Trigger Warning – this article discusses sexual assault and related topics.
I came across two articles in the media recently. One discussed the horrible reality of what it termed ‘rejection violence’ – that is women being abused (especially verbally online) for saying ‘no’ to men.
The solution (minimally) discussed in the article mostly focussed on re-education of men and safety tools in dating apps as solutions to the problem. Which are certainly worthwhile things to implement because something really does need to happen right now to protect women from this sort of abuse.
However – as alluded to in the article – anything that we do now is only a band-aid on a gaping wound in society and does exactly nothing to stop every future generation of men turning out exactly the same and thinking that abusing a woman just because she said ‘no’ is fine and no big deal. It’s treating the symptom, not the disease.
This is a systemic problem and one that can only be fixed by tackling the problem at its root – children (boys especially) need to be taught about consent from the earliest moment that they can comprehend the lesson. That’s where the second article comes in.
I like very much that this article doesn’t just address this problem from the point of view of teaching boys to respect other people’s boundaries – it goes much further and deeper and discusses teaching children to understand and assert their own boundaries – which I suspect then provides a solid foundation to discussing accepting other people’s boundaries.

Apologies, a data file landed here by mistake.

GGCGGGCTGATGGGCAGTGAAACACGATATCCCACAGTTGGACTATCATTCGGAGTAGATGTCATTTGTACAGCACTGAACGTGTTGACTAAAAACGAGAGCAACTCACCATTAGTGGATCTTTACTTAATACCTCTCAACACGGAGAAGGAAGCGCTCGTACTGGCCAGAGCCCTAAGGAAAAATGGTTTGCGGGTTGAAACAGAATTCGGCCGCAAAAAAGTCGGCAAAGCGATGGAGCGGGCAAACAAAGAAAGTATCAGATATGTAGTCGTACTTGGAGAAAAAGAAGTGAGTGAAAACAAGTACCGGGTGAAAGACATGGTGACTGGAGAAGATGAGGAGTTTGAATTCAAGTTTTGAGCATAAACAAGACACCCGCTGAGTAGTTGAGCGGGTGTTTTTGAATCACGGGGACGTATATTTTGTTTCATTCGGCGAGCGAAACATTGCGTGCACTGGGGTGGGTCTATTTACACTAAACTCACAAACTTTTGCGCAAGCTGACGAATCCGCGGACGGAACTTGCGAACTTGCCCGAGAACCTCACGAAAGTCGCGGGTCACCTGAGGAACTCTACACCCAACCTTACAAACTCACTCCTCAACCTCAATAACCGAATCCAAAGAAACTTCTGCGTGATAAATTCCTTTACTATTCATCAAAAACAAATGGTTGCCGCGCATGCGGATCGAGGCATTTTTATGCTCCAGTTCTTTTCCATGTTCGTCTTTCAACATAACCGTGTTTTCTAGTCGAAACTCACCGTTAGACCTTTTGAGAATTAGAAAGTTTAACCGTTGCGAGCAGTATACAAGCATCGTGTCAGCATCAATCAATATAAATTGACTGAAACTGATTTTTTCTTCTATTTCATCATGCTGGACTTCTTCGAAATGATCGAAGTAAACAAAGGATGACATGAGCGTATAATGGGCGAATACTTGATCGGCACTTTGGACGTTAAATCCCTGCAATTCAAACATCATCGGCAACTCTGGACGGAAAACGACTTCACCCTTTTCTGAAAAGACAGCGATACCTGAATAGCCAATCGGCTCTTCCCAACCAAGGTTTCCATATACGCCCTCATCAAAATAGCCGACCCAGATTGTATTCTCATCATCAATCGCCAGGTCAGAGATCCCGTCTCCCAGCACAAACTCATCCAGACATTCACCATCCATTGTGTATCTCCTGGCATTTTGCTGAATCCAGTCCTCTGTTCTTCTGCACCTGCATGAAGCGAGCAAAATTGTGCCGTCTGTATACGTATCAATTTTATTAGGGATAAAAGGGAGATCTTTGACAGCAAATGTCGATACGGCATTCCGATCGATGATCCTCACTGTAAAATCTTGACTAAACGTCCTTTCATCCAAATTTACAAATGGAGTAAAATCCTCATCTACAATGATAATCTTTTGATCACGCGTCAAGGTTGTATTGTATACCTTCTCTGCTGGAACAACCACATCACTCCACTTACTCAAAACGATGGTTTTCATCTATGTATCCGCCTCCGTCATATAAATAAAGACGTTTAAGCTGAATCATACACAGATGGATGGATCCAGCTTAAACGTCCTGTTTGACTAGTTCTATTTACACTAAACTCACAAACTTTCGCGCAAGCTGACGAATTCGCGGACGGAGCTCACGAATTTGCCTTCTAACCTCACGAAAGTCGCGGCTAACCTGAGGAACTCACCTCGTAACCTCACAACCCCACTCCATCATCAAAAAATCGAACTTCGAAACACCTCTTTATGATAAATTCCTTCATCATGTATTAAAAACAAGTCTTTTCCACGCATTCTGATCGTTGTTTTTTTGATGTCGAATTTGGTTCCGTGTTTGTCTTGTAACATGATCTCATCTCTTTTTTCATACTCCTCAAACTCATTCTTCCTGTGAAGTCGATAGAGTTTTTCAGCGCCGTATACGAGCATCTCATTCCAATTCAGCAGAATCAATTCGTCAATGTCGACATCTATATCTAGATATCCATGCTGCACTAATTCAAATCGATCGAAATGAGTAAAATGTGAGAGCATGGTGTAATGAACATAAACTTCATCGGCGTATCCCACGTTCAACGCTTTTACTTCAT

Of course it also requires adults to respect children’s boundaries, making it a slightly circular problem we are tackling…
So, I had never thought of consent in this way before – but it makes sense as the fundamental starting point. Does a child want to be cuddled by a grandparent, or friend? Why don’t we ask children if they want this sort of contact? Why do we force children to “sit on Santa’s knee” when they don’t want to?
Put in this perspective, the origin of men feeling free to abuse women for something as simple as being rejected starts to make more sense – from an early age children are taught that they don’t have the right to choose who touches them and how. This is clearly setting up men to feel justified in forcing contact on women – and women in having to resign themselves to accepting that men are going to do that to them.
At the end of the day we have one problem with two actions required to resolve it.
Firstly we need to publicly and constantly make it very clear to all men that even if they don’t respect women’s boundaries and consent that they must curb that behaviour, even if they won’t personally accept that it is the right thing to do. We do this in every other aspect of our lives (like paying for things we want, following the road rules, or not committing assault) and men who may not respect the law – mostly – manage to behave rationally through fear of consequences.
Secondly we need to fundamentally shift how we treat and educate children. It has to happen in schools. And it has to happen in homes. And we won’t see any tangible results for at least a generation – far beyond election cycles and the media’s attention span…
All of this requires leadership with a strong moral compass. Something that Australia sorely lacks, especially at a federal level (I mean seriously, we have a prime minister who had to ask his wife to explain why the sexual assault of a woman in parliament house was a problem).
Sadly, I don’t see that these things will happen in any significant way any time soon – although I was pleased to see a high profile footballer was just convicted of two counts of “sexual intercourse without consent”. Convictions of this sort are vanishingly rare, but it is good to see that a man from one of the most privileged classes in this country (a sportsman) has been held to account for his actions.